When her aunt, diagnosed with bipolar and depression, tried to tell her family, "the kids were hidden away, it was pushed under the table and no one ever spoke about it".

When her aunt later went on to take her own life, Alice says her death was viewed by the family as a "disgrace".
"The stigma is really, really big. Nobody mentions mental illness," she says.

The Mental Health Foundation has established Kai Xin Xing Dong, which aims to inform Asian communities about mental health issues and reduce the stigma.

"Many people only seek professional help once they reach crisis point"

Robinson says they hear many stories from people who experienced shame or stigma from mental illness, which meant people were less likely to speak openly about their issues.
"As a result, many people only seek professional help once they reach crisis point," he said.
This latest study used data covering the five years from 2008 to 2013.

But the Otago study found when Asian New Zealanders do enter the mental health system, their symptoms are not worse than other groups accessing mental health support for the first time. Asian Kiwis may just have lower rates of mental disorder than other ethnic groups in New Zealand, the researchers say.

"This might reflect the high standards screened for in Asian immigrants or protective factors related to their family and community functioning. There is evidence from other countries that migrant communities begin to suffer higher rates of mental disorders as they acculturate to their host population."

"Doctors may simply be worse at identifying signs of mental distress in Asian patients, showing signs of "cultural bias when diagnosing mental disorders in different ethnic groups".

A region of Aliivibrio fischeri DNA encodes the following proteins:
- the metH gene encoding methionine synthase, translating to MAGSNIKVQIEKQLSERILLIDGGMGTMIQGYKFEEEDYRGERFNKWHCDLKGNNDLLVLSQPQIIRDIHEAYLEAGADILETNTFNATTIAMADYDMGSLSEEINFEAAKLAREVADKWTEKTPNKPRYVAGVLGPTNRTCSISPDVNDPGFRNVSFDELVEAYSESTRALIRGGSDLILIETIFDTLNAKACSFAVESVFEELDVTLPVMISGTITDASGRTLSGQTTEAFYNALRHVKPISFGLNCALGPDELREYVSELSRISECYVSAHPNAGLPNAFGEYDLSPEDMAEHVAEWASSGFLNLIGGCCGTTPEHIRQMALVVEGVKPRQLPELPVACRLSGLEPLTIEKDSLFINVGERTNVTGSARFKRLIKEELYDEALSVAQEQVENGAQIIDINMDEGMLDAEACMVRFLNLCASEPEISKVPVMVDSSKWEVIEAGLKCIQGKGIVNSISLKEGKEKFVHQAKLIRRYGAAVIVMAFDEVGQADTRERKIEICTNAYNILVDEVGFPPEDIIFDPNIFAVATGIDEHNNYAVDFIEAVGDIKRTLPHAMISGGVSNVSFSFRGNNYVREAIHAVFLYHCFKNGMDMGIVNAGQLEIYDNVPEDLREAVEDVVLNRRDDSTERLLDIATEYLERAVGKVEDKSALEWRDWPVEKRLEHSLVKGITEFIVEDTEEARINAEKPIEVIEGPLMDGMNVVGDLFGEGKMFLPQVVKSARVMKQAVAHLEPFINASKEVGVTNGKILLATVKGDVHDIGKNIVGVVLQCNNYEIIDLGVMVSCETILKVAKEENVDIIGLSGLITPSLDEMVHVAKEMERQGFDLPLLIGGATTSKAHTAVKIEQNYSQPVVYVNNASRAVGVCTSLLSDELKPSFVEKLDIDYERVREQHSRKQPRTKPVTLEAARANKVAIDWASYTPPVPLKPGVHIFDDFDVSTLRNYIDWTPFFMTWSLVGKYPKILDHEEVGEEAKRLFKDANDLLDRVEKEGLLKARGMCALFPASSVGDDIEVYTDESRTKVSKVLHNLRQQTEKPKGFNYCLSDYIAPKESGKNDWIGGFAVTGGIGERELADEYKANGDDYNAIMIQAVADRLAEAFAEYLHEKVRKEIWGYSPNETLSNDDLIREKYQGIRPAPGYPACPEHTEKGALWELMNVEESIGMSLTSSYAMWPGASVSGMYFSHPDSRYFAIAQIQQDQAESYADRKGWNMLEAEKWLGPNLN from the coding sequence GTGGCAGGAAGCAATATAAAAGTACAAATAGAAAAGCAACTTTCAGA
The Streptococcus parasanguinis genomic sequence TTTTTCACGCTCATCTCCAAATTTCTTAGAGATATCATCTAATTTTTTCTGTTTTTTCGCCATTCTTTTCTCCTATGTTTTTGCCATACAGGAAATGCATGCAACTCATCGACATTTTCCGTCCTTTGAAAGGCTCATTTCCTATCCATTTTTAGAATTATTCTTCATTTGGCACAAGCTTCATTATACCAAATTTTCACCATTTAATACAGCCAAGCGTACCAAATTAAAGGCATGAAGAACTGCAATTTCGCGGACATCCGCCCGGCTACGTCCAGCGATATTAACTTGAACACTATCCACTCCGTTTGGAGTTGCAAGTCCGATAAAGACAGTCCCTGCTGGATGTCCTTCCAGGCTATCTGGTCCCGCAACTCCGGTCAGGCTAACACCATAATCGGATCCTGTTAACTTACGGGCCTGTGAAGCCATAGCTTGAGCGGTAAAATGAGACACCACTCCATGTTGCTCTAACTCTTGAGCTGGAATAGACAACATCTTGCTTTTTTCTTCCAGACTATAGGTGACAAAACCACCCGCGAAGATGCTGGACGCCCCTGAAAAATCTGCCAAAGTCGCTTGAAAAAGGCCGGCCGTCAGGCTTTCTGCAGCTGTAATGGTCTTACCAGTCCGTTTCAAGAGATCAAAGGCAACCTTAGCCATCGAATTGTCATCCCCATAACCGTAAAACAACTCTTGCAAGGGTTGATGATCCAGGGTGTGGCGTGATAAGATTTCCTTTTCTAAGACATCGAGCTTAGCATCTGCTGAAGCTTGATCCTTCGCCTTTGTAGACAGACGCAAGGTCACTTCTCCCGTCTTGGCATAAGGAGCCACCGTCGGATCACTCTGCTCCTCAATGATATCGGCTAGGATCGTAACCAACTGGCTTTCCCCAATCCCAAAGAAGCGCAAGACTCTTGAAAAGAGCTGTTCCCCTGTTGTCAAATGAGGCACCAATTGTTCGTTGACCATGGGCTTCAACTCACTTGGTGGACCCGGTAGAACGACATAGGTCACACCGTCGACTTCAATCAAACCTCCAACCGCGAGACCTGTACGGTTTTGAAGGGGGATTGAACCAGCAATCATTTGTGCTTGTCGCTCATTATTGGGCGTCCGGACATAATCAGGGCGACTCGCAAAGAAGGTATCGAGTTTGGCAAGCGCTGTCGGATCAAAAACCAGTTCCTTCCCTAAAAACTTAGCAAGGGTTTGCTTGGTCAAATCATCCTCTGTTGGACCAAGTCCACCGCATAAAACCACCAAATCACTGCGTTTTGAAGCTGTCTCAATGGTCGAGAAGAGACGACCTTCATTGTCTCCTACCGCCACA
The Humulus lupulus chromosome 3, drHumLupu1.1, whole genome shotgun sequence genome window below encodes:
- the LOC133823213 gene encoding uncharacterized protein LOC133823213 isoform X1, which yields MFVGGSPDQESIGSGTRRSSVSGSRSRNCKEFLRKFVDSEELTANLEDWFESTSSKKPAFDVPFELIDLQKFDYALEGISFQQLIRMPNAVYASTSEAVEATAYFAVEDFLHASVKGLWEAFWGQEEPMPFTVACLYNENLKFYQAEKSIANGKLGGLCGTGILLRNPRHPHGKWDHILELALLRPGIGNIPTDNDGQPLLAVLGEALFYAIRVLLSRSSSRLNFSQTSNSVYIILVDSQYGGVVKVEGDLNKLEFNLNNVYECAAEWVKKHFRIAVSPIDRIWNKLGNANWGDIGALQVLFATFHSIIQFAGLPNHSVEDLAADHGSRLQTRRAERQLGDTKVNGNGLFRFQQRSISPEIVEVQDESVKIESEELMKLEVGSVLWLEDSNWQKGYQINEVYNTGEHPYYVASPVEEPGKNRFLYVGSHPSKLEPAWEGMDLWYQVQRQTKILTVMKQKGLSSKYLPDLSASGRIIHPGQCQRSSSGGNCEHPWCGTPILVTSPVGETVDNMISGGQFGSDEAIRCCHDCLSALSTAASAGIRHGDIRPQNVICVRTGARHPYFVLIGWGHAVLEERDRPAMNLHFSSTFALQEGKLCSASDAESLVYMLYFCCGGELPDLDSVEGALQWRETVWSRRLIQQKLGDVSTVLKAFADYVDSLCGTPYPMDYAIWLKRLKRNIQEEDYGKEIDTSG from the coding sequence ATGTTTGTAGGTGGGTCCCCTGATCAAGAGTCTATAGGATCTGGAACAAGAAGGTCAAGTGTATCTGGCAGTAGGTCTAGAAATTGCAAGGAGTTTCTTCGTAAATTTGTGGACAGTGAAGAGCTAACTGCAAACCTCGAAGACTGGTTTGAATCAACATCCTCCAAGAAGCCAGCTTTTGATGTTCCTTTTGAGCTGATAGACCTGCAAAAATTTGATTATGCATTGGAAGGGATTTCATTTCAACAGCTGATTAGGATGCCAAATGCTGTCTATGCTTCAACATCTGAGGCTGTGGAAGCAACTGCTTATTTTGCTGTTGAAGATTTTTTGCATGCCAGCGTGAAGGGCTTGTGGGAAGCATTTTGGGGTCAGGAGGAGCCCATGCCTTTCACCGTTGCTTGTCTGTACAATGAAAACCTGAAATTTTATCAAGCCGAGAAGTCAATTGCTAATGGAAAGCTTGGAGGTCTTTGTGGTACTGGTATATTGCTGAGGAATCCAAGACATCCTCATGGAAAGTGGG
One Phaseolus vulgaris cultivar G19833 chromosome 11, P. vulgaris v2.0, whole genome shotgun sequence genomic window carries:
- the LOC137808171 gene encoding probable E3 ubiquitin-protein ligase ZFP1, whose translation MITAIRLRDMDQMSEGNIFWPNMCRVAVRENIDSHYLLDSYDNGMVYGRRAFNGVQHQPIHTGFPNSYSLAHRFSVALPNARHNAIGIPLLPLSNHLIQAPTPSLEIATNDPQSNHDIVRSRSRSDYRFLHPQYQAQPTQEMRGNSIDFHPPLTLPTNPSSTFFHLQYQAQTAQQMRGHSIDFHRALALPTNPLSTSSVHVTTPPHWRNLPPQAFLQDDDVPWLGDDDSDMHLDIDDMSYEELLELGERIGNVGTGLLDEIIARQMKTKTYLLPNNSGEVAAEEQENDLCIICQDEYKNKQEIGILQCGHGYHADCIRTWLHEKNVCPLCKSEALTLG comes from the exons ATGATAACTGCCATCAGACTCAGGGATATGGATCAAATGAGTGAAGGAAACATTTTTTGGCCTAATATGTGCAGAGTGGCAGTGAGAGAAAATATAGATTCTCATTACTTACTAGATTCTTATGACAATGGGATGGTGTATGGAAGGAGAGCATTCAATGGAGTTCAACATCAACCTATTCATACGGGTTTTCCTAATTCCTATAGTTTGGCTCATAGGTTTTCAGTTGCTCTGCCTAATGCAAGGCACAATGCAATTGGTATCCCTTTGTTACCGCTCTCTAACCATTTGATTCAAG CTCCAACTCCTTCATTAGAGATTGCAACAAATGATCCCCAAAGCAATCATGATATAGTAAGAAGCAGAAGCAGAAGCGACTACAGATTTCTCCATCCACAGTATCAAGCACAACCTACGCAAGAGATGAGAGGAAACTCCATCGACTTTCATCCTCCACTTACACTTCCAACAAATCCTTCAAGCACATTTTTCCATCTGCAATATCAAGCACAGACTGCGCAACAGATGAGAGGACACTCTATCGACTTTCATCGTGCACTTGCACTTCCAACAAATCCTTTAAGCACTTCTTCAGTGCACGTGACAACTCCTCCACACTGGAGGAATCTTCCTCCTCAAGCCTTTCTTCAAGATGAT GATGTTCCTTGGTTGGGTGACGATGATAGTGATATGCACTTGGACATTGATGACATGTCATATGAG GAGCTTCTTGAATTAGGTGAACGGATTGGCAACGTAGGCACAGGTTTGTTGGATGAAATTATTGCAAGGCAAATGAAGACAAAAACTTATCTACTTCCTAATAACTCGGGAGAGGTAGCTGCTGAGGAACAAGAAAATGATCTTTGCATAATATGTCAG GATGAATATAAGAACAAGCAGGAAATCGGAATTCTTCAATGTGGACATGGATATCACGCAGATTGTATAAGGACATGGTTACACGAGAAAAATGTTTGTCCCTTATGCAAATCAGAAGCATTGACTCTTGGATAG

They also speculate that doctors may simply be worse at identifying signs of mental distress in Asian patients, showing signs of "cultural bias when diagnosing mental disorders in different ethnic groups".

International research has found American physicians are less likely to detect depression in African-American or Hispanic patients displaying the same symptoms as white patients. Studies in New Zealand have found that "likewise, New Zealand physicians may be less likely to recognise mental health problems in Pacific and Asian peoples."

That would make doctors less likely to refer their Asian patients on to specialist mental health services.

Michelle Huang, from Bo'ai She: Asian Family Services, says that language is one of the biggest barriers for Asian people who need support.

She says the shame they feel around having a mental illness means that it can be very difficult to ask for help, especially if they need to speak through an interpreter.

Asian Family services provides peer support groups, which Huang says can be very effective.
"They can share their problems, and see that they are not alone."

*Name changed at her request

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RACISM
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NEW ZEALAND